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Article of Interest - IDEA

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Bridges4Kids LogoCommentary: Proposed IDEA Legislation Does Too Little to Benefit Students with Disabilities

August 28, 2003, Our Children Left Behind

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In a recent BraveNet poll, hosted by, an overwhelming majority of the respondents indicated that the proposed Individuals with Disabilities Education Act (IDEA) legislation will do little to benefit students with disabilities. And, in some cases, the poll results demonstrate that the proposed legislation could actually be detrimental to the present status of students.

Parent volunteers across the country identified the need for a poll to validate their feelings to policymakers, since many fear for their children's futures with the upcoming IDEA reauthorization. With the introduction of No Child Left Behind, and the proposed watering down of IDEA through H.R. 1350 (especially) and S. 1248 (which is better than H.R. 1350), students are at risk of a system that promises less, rather than more, access to learning in school. Thus, students with disabilities would not only be left behind, they would be left out of some or all educational opportunities.

Holding schools accountable for sound practices and processes, demonstrating student progress, and prudent spending of special education dollars are high priority topics to students, families, and advocates. The poll results clearly demonstrate this.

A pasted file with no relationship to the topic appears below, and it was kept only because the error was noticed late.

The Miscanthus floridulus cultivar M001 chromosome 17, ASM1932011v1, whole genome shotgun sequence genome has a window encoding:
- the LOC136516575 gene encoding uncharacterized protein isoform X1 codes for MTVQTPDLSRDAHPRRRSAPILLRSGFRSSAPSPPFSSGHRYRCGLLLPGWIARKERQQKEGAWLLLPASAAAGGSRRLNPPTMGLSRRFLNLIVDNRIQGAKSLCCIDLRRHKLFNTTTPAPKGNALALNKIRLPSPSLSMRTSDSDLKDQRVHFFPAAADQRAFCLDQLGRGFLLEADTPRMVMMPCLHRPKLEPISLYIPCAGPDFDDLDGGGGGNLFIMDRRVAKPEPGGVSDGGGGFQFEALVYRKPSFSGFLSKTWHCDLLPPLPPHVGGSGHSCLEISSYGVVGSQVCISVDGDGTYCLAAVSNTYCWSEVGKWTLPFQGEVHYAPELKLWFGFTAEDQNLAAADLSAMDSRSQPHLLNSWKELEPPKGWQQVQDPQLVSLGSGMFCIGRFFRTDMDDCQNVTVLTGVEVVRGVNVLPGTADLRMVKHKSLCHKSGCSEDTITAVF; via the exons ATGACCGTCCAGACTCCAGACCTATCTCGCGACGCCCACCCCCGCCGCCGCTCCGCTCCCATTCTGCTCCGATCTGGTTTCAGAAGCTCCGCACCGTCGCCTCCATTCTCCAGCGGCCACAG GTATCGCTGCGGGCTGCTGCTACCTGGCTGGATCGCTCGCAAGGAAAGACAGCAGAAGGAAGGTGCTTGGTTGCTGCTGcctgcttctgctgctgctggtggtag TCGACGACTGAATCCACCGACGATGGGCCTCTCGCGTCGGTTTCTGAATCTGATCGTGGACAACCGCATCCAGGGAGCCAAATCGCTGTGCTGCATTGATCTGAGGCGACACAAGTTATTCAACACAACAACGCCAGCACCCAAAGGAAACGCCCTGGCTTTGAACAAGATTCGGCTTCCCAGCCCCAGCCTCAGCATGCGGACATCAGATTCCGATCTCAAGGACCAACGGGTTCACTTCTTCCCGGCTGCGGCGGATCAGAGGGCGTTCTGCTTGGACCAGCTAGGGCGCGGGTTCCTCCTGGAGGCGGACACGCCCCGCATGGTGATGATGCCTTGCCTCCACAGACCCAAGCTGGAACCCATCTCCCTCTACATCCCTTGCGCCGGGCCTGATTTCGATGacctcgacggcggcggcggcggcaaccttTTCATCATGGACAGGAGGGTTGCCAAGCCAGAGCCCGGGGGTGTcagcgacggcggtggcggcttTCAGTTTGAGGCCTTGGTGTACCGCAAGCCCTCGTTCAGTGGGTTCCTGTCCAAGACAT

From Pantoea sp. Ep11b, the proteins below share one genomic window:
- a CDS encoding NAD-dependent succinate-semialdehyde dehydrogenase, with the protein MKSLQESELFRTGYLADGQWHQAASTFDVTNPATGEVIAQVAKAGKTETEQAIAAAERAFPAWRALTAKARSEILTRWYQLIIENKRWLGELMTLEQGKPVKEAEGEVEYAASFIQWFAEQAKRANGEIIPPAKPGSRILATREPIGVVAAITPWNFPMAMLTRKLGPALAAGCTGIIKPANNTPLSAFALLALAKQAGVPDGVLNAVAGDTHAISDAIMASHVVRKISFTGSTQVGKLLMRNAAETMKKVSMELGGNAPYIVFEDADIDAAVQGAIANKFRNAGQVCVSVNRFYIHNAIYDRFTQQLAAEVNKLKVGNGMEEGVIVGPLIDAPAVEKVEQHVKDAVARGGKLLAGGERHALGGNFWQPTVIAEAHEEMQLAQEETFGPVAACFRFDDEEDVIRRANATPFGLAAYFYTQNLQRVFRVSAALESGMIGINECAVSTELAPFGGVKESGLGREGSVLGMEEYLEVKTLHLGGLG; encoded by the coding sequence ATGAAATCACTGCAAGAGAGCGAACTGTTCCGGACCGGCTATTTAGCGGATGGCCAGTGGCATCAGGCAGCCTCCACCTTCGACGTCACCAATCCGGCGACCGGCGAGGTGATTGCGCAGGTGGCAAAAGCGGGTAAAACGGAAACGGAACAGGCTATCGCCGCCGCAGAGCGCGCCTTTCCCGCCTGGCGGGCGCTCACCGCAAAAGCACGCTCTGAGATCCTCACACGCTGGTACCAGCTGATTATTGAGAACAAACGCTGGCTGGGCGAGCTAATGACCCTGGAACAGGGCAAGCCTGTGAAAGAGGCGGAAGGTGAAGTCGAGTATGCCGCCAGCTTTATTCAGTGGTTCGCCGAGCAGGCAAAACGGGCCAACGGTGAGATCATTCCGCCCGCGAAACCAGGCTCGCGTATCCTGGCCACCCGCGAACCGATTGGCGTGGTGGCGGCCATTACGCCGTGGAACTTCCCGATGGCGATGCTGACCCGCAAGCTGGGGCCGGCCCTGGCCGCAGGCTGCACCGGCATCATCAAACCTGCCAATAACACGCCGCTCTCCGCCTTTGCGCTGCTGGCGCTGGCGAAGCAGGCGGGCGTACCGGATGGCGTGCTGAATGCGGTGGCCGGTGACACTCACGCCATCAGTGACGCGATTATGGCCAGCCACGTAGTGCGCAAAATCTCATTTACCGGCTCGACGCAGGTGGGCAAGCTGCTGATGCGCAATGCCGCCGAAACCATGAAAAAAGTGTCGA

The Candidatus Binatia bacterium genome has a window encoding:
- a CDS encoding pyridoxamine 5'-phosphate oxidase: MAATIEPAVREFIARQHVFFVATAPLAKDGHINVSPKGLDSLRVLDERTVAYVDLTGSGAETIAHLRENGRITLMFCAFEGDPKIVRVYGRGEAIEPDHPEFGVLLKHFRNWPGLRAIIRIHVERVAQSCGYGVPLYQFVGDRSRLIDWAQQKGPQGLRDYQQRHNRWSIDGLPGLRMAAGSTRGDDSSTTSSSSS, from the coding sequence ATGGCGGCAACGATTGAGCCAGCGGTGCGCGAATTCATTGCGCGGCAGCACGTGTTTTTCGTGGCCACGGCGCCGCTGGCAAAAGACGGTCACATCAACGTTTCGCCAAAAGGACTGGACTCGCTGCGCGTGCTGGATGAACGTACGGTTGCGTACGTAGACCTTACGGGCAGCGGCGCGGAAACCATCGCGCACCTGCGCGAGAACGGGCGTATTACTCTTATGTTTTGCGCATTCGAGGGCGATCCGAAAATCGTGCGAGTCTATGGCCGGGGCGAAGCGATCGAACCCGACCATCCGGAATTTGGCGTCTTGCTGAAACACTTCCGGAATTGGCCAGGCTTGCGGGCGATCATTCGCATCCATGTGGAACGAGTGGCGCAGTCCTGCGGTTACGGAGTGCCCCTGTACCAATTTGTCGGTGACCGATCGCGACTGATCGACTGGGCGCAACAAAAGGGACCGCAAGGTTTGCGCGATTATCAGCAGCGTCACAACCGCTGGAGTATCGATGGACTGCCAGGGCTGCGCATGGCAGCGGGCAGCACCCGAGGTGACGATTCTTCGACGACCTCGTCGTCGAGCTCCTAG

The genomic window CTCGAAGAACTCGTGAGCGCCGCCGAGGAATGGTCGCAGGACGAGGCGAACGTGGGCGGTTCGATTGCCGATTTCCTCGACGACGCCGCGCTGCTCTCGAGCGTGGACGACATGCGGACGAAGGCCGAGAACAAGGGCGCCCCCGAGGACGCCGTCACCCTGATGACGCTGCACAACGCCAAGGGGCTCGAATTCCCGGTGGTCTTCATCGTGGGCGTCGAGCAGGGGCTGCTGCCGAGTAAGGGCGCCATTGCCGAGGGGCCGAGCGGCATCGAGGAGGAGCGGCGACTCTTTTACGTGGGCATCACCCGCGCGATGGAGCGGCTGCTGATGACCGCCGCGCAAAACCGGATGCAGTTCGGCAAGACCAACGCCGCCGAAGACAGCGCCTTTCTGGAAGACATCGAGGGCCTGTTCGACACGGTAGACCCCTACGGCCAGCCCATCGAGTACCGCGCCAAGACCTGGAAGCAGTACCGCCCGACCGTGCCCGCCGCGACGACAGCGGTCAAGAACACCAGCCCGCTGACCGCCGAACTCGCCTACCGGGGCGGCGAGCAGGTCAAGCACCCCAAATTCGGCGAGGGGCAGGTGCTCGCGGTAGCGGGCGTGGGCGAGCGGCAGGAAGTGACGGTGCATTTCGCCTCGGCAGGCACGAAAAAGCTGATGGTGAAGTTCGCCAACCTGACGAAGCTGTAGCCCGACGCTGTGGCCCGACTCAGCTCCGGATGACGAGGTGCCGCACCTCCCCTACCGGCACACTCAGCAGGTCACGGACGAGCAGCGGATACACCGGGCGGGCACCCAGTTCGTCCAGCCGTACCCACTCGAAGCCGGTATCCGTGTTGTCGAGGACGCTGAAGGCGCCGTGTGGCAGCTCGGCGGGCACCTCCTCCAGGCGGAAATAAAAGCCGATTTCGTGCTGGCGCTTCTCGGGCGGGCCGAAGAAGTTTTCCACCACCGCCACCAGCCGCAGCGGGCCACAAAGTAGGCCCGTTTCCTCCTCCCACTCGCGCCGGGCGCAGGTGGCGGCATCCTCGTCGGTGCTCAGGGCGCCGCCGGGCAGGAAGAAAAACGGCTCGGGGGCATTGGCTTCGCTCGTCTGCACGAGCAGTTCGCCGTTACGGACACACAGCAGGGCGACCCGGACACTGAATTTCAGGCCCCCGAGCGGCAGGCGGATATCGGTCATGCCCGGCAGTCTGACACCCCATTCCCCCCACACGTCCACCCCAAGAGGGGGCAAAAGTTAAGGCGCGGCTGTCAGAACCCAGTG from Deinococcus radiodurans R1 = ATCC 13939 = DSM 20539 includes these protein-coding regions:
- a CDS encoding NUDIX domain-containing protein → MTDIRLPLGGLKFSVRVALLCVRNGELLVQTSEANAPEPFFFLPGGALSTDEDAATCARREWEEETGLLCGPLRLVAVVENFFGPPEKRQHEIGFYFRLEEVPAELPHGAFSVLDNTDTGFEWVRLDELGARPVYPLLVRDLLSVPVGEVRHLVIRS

P.S. IDEA volunteers drafted nine questions for the poll, concentrating on major areas of controversy between educators and parents in this round of the IDEA reauthorization process. These areas are most commonly referred to as:

*Dual Discipline

*Attorney Fee Caps

*Full Funding

*Mandatory Pre-Due Process Meetings

*Short Term Objectives (Benchmarks)

*State Assurances vs. Demonstrating Compliance to OSEP

*Risk Pool Funds

*15% Diversion of Funds for Pre-Referral

*Use of Dispute Resolution Reports

In less than one month, in a preliminary assembly of results, it was found that each of the poll questions collected between 400-1200 responses. This is significant right now, since some school administrative groups are supporting items in the reauthorization proposals that clearly are not in the best interest of students. Many families and advocates feel that the administrators' organizations are using lobbying dollars to make adult jobs easier, not learning opportunities for students better.

An important finding, but not surprising to many parents and advocates, is that most respondents indicated that attitudes toward students with disabilities were bigger barriers to the implementation of IDEA than full funding.

The PS IDEA Reauthorization Poll will receive responses through August 31, 2003 at  Questions rotate with each visit to the Web site.  For more information on the IDEA Reauthorization, visit  


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